ITS A COMMON fear amongst younger professionals; what do I talk about in an interview when I havent held a full-time job yet? What many fresh grads forget is that everyone has to start somewhere — and there are ways to sell yourself even when you have little experience. It just takes a bit of effort and some masterful preparation.
Emphasise all experiences
You may not have gotten paid for your efforts, but that doesnt mean that you didnt do important work as an intern or volunteer. Demonstrate to the interviewer how you excelled in these positions and show what you were able to accomplish. Have examples ready.
Demonstrate transferrable skills
There are important skill-sets that are in demand in most positions — oral and written communication skills, organisational dexterity, time-management. It is vital that you know the importance of these abilities and are able to demonstrate how you have developed them. Use examples from schooling you have done, organisations you have been involved with, and part-time jobs you have held and dazzle the interviewer with your ability to sell yourself.
Be a blank canvas
It might seem like a detriment a lot of the time, but not having a ton of experience can actually be a good thing. Remind the interviewer that you are a quick learner who can be trained to be exactly what the company needs. Make it clear that you are looking for a company with which to grow and advance as a professional. Being new to the workforce means they can train you to do things the way that they like. The best companies will want to nurture your talents and help you develop.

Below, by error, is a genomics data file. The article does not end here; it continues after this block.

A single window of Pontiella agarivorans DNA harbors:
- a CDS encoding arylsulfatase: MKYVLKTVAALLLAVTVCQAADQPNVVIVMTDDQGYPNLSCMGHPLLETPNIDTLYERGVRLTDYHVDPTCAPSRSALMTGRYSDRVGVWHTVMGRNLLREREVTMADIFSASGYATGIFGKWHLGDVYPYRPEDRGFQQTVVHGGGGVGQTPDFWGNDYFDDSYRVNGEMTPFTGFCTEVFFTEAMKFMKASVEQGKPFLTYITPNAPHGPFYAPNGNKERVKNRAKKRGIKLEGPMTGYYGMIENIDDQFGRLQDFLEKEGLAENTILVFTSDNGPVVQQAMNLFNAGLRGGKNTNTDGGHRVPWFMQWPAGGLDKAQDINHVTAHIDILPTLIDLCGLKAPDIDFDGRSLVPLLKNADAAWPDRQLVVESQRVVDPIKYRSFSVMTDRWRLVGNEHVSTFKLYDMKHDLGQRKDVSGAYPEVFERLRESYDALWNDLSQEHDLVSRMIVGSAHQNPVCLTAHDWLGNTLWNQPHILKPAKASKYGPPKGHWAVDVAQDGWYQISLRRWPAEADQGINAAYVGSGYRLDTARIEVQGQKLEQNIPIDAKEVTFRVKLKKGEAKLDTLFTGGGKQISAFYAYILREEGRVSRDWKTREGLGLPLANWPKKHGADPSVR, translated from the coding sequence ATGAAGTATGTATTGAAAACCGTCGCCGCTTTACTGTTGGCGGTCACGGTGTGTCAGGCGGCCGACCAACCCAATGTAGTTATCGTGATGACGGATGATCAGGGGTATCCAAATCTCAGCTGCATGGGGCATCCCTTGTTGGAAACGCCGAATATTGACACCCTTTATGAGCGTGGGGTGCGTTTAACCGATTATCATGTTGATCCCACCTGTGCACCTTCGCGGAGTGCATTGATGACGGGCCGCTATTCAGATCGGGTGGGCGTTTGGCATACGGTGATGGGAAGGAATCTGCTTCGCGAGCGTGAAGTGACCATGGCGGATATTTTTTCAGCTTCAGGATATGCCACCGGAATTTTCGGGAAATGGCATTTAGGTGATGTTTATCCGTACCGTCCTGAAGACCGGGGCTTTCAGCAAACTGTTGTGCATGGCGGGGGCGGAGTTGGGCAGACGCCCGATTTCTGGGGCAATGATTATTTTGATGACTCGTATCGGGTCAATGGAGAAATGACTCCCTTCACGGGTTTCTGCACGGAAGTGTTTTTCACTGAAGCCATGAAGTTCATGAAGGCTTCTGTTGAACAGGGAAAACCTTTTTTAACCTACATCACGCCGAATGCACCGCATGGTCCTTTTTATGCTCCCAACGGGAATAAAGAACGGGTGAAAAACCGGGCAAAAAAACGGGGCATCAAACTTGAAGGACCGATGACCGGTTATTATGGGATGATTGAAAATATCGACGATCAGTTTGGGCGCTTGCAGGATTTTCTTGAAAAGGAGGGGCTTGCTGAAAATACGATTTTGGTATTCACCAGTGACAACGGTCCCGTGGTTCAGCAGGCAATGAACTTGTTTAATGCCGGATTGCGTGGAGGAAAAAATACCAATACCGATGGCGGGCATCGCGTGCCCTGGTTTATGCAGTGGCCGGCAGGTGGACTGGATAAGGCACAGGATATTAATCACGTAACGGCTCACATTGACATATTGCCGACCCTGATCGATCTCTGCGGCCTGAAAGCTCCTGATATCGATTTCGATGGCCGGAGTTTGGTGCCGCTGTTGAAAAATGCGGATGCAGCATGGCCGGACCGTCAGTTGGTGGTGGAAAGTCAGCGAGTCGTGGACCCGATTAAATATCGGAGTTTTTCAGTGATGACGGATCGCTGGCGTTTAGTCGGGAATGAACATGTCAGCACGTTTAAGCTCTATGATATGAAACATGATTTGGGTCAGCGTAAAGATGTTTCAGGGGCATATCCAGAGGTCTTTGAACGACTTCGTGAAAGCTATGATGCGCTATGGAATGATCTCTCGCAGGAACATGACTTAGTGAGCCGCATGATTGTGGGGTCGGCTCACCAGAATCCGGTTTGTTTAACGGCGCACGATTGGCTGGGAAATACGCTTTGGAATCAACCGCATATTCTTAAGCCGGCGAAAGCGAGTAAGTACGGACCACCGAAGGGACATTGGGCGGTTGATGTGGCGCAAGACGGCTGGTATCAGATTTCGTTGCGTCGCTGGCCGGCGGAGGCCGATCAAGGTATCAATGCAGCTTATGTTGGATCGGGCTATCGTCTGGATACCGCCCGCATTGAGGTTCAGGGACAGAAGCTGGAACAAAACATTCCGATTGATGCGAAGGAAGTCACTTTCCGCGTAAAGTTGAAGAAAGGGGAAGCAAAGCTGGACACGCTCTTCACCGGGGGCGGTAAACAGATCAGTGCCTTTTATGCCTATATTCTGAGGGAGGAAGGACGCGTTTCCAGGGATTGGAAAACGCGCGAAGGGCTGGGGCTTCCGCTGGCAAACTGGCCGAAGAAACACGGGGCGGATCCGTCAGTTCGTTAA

Do your research
The day after I moved to Toronto, I went for an interview with a well-known media company having done no prior research. When I got there, they showed me pictures of Toronto politicians, businessmen and other bigwigs and asked me to identify whom they were. I wanted to run out of the office. I cant stress this enough: know your facts.
Theres NOTHING worse than looking unknowledgeable, misinformed or apathetic. Know the company you are interviewing with as well as trends in the industry. The more you know, the more you can impress them.
Things to do before you enter the room
1. Build up your résumé. The more you take on in life, the more you have to talk about in your interview. Thats why it is so important to get out there — intern, volunteer, work part-time. Dont sit idle.
2. Write out practice answers. Come up with a list of possible questions for yourself and write out answers. The more preparation you put into each answer beforehand, the more precise your response will be once you are in the interview room.
3. Bring notes. Its perfectly acceptable — preferable even — for you to have a pad and a pen in the interview room with you. Make a list of things that you want to underscore and be sure to bring up these points in your interview.